By David Griffin
Effectively engaging students with the course material can be a challenge for educators. This challenge is made more daunting by the gravity of the role played by engagement; it is a major factor in student motivation, knowledge retention and overall academic success. As such, in recent years a lot of work has looked at alternative methods to increase student engagement.
The popularity of podcasts continues to increase, with seemingly every interest, hobby and facet of life now discussed and explored on this convenient format. This increase has been facilitated by the ease with which podcasts can be created, the ubiquity of cheap and free hosting platforms, and easy access to recording technology via home computers and smartphones. Perhaps unsurprisingly, the educational benefits of podcasts are now being explored. For students, they have been shown to promote critical thinking around topics and improve material comprehension (Prakash et al., 2017; Hargett, 2018).
The general benefits of physical activity are widely appreciated. Exercise can positively affect our mood, reduce negative feelings of anxiety and generally improve our feelings of wellbeing. What is sometimes underappreciated, however, is the effect physical activity can have on cognition. By increasing cerebral blood flow, exercise can positively affect cognitive function necessary for effective learning and information processing. It is for this reason that short exercise breaks within a longer study period are often recommended to optimise learning.
Due to the popularity of podcasts and the known benefits of physical exercise, two US-based academics have written an article promoting their combination for university teaching. In their study, Biber and Heidorn (2021) incorporated podcast-based lectures with walking or similar cardiovascular gym exercises. This was done in the undergraduate curriculum at the University of West Georgia’s Department of Sport Management, Wellness, and Physical Education.
For classes during several consecutive semesters, students were asked to scan a QR code on their smartphone, which directed them to a 15-20 minute podcast. They then undertook their chosen cardiovascular exercise for the duration of the podcast before returning to the classroom to discuss its content.
Students were subsequently asked to provide anonymous feedback on the ‘podcast-based walking program’.
This can be summarised as follows:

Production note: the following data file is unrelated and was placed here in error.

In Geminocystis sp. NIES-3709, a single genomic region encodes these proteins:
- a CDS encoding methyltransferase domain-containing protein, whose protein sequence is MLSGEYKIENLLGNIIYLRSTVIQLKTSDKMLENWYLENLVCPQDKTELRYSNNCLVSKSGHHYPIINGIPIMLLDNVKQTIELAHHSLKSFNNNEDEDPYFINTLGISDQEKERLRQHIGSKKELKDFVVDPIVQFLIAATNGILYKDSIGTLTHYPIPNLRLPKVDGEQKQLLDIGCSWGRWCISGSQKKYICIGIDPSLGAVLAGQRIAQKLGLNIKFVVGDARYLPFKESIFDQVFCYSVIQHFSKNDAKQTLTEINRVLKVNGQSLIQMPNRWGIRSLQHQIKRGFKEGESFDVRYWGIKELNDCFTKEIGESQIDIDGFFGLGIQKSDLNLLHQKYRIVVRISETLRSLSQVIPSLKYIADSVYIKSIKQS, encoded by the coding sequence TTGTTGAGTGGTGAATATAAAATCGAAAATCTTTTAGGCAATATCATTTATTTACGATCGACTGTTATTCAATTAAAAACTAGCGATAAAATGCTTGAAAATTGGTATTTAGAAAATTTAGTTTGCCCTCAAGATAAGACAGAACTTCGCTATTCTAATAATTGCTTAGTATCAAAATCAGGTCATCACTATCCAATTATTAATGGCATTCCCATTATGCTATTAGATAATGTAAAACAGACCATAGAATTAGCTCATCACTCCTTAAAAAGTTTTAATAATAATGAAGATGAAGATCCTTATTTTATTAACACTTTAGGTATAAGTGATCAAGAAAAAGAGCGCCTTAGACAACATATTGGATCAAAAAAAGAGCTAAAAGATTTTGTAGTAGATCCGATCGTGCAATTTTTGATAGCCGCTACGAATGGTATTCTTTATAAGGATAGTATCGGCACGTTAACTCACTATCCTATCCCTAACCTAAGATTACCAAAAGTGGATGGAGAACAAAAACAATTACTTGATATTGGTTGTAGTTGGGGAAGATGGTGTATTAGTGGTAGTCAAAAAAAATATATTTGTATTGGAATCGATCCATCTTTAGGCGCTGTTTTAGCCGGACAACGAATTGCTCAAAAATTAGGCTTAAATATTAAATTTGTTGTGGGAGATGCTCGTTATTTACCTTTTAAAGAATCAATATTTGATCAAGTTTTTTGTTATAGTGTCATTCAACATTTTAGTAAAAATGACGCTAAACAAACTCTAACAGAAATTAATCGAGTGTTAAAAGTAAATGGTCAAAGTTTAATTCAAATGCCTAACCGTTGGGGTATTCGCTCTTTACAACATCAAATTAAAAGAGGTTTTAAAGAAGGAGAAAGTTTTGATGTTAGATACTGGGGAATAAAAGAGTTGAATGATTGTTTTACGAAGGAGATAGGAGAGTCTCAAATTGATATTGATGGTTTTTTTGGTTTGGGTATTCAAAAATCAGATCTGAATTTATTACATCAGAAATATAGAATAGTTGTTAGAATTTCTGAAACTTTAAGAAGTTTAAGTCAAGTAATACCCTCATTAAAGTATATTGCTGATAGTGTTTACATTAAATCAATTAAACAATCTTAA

The authors acknowledge that this study is only a starting point and that randomised control trials are required to compare outcomes from this format with those of traditional lectures. However, based on the perceptions of the students alone, this format demonstrates great promise. Aside from the perceived educational benefits, it encourages physical activity in students who may otherwise avoid exercise. By allowing a range of different types of exercise, it enables students with a broad range of physical capabilities to participate. A sense of community is also encouraged through the post-podcast classroom discussion.
The authors stress that this form of blended learning could be further modified by individual educators. For example, students could be asked to walk, listen and discuss the content in pairs before returning to the classroom. Educators have a responsibility to support their students’ pursuit of academic success. However, perhaps equally important is their role in supporting their students’ wellbeing. Both may be supported by this form of blended learning presented by Biber and Heidorn (2021), helping educators mould their students into well-rounded, capable professionals.
Biber, D.D. and Heidorn, J. 2021. Tailoring the Walking Classroom to Promote College Student Engagement. College Teaching 69 (3):169-172
Hargett, J. L. 2018. Podcasting in Nursing Education: Using Commercially Prepared Podcasts to Spark Learning. Teaching and Learning in Nursing 13 (1):55–7.
Prakash, S. S., N. Muthuraman, and R. Anand. 2017. Short-Duration Podcasts as a Supplementary Learning Tool: Perceptions of Medical Students and Impact on Assessment Performance. BMC Medical Education 17 (1):167.